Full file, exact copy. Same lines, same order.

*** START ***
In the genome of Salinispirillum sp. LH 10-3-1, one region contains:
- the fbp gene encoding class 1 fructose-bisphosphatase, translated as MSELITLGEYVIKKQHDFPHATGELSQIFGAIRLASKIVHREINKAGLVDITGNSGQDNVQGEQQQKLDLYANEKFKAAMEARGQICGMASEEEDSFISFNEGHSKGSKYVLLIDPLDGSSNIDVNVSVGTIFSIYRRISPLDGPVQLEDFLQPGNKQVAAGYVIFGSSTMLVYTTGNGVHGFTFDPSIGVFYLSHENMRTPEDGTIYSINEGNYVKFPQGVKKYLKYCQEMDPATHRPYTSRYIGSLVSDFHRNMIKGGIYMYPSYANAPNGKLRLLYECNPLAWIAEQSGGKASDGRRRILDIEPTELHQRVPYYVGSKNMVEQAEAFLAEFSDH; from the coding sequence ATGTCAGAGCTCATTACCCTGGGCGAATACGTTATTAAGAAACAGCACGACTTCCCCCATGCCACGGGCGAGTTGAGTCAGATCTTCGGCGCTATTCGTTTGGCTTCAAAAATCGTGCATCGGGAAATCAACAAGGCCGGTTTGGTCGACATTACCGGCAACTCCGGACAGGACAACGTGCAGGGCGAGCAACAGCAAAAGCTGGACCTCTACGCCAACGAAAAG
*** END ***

In the genome of Salinispirillum sp. LH 10-3-1, one region contains:
- the fbp gene encoding class 1 fructose-bisphosphatase, translated as MSELITLGEYVIKKQHDFPHATGELSQIFGAIRLASKIVHREINKAGLVDITGNSGQDNVQGEQQQKLDLYANEKFKAAMEARGQICGMASEEEDSFISFNEGHSKGSKYVLLIDPLDGSSNIDVNVSVGTIFSIYRRISPLDGPVQLEDFLQPGNKQVAAGYVIFGSSTMLVYTTGNGVHGFTFDPSIGVFYLSHENMRTPEDGTIYSINEGNYVKFPQGVKKYLKYCQEMDPATHRPYTSRYIGSLVSDFHRNMIKGGIYMYPSYANAPNGKLRLLYECNPLAWIAEQSGGKASDGRRRILDIEPTELHQRVPYYVGSKNMVEQAEAFLAEFSDH; from the coding sequence ATGTCAGAGCTCATTACCCTGGGCGAATACGTTATTAAGAAACAGCACGACTTCCCCCATGCCACGGGCGAGTTGAGTCAGATCTTCGGCGCTATTCGTTTGGCTTCAAAAATCGTGCATCGGGAAATCAACAAGGCCGGTTTGGTCGACATTACCGGCAACTCCGGACAGGACAACGTGCAGGGCGAGCAACAGCAAAAGCTGGACCTCTACGCCAACGAAAAG